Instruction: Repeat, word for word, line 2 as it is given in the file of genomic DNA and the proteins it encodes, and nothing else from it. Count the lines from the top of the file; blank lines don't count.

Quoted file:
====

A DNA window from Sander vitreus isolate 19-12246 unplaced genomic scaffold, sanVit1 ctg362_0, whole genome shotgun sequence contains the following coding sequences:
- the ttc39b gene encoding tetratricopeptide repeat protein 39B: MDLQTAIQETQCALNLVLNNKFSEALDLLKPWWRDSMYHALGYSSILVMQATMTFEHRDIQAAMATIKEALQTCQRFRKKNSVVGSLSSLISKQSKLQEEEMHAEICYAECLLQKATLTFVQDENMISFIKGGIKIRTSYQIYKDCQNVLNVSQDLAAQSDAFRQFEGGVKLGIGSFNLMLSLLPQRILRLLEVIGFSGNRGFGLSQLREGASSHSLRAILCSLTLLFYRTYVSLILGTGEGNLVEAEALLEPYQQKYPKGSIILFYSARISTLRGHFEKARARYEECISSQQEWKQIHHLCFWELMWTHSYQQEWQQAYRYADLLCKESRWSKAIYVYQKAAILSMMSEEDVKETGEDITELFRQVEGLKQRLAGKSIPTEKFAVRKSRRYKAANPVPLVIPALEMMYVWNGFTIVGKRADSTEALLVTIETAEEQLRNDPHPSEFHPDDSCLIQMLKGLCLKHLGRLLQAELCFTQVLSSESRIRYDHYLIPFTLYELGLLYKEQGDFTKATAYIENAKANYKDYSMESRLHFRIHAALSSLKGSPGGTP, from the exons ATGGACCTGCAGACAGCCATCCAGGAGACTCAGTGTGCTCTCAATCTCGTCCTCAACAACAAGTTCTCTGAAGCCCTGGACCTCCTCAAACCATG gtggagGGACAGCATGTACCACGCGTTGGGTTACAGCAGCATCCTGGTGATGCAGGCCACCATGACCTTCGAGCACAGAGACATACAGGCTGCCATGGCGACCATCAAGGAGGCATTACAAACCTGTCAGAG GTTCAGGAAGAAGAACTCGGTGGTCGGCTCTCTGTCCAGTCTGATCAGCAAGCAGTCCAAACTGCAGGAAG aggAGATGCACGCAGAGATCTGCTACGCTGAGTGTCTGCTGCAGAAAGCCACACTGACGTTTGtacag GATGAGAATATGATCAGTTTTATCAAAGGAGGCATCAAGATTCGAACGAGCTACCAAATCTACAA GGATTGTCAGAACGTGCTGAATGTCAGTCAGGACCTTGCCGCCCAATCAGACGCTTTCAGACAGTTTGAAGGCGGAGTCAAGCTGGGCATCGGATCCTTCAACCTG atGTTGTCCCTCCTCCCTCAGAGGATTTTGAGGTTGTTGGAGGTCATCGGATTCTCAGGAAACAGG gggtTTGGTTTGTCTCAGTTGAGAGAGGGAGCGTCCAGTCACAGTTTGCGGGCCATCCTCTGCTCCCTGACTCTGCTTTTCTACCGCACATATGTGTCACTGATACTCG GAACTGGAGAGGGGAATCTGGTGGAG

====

- the ttc39b gene encoding tetratricopeptide repeat protein 39B: MDLQTAIQETQCALNLVLNNKFSEALDLLKPWWRDSMYHALGYSSILVMQATMTFEHRDIQAAMATIKEALQTCQRFRKKNSVVGSLSSLISKQSKLQEEEMHAEICYAECLLQKATLTFVQDENMISFIKGGIKIRTSYQIYKDCQNVLNVSQDLAAQSDAFRQFEGGVKLGIGSFNLMLSLLPQRILRLLEVIGFSGNRGFGLSQLREGASSHSLRAILCSLTLLFYRTYVSLILGTGEGNLVEAEALLEPYQQKYPKGSIILFYSARISTLRGHFEKARARYEECISSQQEWKQIHHLCFWELMWTHSYQQEWQQAYRYADLLCKESRWSKAIYVYQKAAILSMMSEEDVKETGEDITELFRQVEGLKQRLAGKSIPTEKFAVRKSRRYKAANPVPLVIPALEMMYVWNGFTIVGKRADSTEALLVTIETAEEQLRNDPHPSEFHPDDSCLIQMLKGLCLKHLGRLLQAELCFTQVLSSESRIRYDHYLIPFTLYELGLLYKEQGDFTKATAYIENAKANYKDYSMESRLHFRIHAALSSLKGSPGGTP, from the exons ATGGACCTGCAGACAGCCATCCAGGAGACTCAGTGTGCTCTCAATCTCGTCCTCAACAACAAGTTCTCTGAAGCCCTGGACCTCCTCAAACCATG gtggagGGACAGCATGTACCACGCGTTGGGTTACAGCAGCATCCTGGTGATGCAGGCCACCATGACCTTCGAGCACAGAGACATACAGGCTGCCATGGCGACCATCAAGGAGGCATTACAAACCTGTCAGAG GTTCAGGAAGAAGAACTCGGTGGTCGGCTCTCTGTCCAGTCTGATCAGCAAGCAGTCCAAACTGCAGGAAG aggAGATGCACGCAGAGATCTGCTACGCTGAGTGTCTGCTGCAGAAAGCCACACTGACGTTTGtacag GATGAGAATATGATCAGTTTTATCAAAGGAGGCATCAAGATTCGAACGAGCTACCAAATCTACAA GGATTGTCAGAACGTGCTGAATGTCAGTCAGGACCTTGCCGCCCAATCAGACGCTTTCAGACAGTTTGAAGGCGGAGTCAAGCTGGGCATCGGATCCTTCAACCTG atGTTGTCCCTCCTCCCTCAGAGGATTTTGAGGTTGTTGGAGGTCATCGGATTCTCAGGAAACAGG gggtTTGGTTTGTCTCAGTTGAGAGAGGGAGCGTCCAGTCACAGTTTGCGGGCCATCCTCTGCTCCCTGACTCTGCTTTTCTACCGCACATATGTGTCACTGATACTCG GAACTGGAGAGGGGAATCTGGTGGAG